Degree Name

MS (Master of Science)



Date of Award


Committee Chair or Co-Chairs

Joseph R. Bidwell

Committee Members

Thomas F. Laughlin, Thomas C. Jones


Salinization has been identified as an increasing threat to freshwater mussel diversity in recent years. Native mussels have been observed to display reduced salinity tolerance in comparison to some invasive bivalve species, but methods by which organismal tolerance is achieved are not well understood. This study was designed to compare the behavioral and physiological responses of the native Lampsilis ovata to that of the invasive Corbicula fluminea. Lampsilis were found to exhibit strong behavioral avoidance to salinity exposure, whereas Corbicula displayed very weak avoidance to comparable salinity concentrations followed by indications of osmotic conformation through physiological mechanisms. Prolonged valve closure in Lampsilis could translate to adverse consequences related to feeding, waste removal, and energetics. Alternatively, while physiological osmotic conformation in Corbicula is associated with increased energetic costs, it allows continued respiration and feeding. These differences could convey a competitive advantage with the increasing prevalence and severity of freshwater salinization events.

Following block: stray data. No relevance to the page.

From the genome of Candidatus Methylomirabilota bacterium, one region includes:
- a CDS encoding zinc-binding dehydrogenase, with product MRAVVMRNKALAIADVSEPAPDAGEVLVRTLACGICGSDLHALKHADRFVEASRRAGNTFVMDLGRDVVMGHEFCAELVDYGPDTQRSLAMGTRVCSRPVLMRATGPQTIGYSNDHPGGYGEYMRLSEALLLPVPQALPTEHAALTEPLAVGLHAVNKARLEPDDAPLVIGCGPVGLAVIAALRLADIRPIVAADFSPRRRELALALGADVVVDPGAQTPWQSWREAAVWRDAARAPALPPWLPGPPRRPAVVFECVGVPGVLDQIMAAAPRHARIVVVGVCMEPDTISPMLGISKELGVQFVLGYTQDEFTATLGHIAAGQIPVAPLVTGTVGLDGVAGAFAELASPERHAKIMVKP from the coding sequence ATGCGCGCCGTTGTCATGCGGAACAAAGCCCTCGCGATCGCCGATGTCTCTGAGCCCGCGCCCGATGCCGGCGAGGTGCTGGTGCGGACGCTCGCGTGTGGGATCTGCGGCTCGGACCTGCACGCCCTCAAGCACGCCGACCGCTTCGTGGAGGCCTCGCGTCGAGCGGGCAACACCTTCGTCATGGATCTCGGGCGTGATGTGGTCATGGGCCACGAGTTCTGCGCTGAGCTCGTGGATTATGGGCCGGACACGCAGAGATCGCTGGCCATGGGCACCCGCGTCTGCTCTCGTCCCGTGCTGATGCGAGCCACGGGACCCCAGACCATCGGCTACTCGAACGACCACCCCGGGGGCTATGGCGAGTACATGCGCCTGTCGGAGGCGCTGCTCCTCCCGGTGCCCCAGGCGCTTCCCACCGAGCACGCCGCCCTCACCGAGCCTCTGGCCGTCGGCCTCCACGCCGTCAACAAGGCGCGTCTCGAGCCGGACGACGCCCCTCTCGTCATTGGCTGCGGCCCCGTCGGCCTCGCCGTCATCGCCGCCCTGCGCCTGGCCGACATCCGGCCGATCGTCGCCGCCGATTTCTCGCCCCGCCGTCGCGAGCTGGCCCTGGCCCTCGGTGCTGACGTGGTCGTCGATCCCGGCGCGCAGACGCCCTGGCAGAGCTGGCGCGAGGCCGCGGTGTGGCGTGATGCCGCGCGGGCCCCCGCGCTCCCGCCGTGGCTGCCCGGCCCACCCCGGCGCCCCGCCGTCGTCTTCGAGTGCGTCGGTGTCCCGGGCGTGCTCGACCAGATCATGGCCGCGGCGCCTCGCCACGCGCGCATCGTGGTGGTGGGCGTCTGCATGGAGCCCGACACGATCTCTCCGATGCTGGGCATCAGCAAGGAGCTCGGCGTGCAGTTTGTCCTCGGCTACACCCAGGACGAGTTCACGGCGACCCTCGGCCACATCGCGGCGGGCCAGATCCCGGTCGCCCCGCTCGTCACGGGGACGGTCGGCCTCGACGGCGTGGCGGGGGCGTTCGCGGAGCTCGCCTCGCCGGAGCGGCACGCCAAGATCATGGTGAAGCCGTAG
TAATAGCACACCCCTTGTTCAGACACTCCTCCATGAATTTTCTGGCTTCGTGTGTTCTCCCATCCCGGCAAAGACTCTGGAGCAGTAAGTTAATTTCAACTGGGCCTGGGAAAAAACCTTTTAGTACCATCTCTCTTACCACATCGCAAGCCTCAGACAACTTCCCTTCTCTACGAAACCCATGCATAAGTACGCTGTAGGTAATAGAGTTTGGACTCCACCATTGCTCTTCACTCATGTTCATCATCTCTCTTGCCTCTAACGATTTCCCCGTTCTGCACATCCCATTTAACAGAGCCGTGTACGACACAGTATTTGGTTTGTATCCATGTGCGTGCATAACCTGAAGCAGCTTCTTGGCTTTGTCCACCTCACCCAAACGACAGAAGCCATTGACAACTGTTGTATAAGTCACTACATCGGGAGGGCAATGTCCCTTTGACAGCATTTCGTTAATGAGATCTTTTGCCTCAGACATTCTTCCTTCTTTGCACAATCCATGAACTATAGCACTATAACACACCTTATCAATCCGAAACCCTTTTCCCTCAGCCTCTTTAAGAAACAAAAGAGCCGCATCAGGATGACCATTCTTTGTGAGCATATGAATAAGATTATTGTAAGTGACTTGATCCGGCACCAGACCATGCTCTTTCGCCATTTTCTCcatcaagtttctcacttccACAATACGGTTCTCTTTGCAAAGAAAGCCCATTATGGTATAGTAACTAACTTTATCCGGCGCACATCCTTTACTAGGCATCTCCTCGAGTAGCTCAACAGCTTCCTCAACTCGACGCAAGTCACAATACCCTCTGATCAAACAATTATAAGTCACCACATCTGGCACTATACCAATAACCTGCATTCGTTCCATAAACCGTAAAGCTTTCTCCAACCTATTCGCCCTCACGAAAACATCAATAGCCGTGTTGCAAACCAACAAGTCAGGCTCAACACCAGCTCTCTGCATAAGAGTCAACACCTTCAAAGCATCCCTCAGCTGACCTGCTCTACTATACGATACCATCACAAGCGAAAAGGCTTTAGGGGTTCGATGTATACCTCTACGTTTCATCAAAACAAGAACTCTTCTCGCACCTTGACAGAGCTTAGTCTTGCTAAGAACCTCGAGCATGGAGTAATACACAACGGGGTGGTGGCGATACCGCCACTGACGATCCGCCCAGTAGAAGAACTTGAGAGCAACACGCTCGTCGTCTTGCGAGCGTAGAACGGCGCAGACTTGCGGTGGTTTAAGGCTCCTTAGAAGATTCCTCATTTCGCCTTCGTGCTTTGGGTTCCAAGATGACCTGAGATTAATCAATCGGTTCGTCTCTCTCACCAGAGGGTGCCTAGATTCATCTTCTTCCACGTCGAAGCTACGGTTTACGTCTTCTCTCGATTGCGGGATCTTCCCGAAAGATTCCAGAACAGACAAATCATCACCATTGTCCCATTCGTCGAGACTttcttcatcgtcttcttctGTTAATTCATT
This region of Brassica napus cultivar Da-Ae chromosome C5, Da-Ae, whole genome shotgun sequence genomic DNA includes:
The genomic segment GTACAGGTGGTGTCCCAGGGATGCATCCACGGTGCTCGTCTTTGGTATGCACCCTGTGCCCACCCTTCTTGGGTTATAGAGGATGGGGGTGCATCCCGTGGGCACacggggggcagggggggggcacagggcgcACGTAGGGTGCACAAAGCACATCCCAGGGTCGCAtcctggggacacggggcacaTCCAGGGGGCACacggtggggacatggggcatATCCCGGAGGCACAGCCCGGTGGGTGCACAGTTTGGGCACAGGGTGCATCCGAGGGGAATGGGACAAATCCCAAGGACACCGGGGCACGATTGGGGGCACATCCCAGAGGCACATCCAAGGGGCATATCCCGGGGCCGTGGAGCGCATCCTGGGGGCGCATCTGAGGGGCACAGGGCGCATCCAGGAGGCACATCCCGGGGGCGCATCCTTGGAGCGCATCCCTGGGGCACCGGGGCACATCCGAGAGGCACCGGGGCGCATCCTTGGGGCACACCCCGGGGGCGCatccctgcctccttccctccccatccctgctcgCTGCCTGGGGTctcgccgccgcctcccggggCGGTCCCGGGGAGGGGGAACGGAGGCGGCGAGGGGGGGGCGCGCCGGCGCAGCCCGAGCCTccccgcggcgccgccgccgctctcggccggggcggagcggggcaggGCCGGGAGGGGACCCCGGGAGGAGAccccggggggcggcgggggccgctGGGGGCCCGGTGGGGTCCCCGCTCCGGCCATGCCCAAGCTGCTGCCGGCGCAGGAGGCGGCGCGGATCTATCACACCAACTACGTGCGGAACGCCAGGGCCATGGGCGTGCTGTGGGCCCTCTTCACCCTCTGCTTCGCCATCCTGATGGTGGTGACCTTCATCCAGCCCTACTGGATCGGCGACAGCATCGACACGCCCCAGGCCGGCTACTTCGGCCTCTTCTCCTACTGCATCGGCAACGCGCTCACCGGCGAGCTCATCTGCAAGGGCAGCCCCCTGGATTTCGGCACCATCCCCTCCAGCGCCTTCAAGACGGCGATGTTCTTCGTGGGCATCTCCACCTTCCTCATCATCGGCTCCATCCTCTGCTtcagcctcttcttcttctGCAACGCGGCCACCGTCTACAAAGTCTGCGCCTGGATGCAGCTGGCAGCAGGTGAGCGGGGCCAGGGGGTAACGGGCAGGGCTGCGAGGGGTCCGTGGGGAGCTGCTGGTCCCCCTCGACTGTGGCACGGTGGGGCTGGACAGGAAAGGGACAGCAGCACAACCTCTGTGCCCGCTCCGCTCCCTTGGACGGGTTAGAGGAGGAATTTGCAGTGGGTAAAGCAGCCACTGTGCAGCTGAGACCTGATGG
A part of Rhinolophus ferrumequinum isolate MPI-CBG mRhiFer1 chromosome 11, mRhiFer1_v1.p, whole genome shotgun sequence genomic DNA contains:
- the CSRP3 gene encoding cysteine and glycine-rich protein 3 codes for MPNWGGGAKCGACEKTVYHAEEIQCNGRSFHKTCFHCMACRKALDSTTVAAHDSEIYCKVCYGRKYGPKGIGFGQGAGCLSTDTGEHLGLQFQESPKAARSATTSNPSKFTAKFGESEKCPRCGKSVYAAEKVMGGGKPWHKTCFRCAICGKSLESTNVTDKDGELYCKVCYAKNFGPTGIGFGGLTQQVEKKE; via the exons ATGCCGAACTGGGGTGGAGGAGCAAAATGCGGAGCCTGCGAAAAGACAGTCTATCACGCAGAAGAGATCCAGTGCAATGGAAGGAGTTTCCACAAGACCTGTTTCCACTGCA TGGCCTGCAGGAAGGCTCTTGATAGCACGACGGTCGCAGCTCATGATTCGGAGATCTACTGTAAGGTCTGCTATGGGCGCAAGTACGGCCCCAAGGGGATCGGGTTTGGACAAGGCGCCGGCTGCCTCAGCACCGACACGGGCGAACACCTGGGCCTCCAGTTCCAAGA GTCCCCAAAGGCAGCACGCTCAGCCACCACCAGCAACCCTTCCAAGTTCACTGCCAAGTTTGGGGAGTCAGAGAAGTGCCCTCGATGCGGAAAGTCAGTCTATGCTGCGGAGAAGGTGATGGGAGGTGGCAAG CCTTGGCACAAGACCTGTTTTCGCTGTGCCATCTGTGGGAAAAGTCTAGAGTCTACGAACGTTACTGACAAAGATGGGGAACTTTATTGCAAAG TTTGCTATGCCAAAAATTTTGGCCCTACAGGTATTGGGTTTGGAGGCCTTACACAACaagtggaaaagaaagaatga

Document Type

Thesis - embargo


Copyright by authors.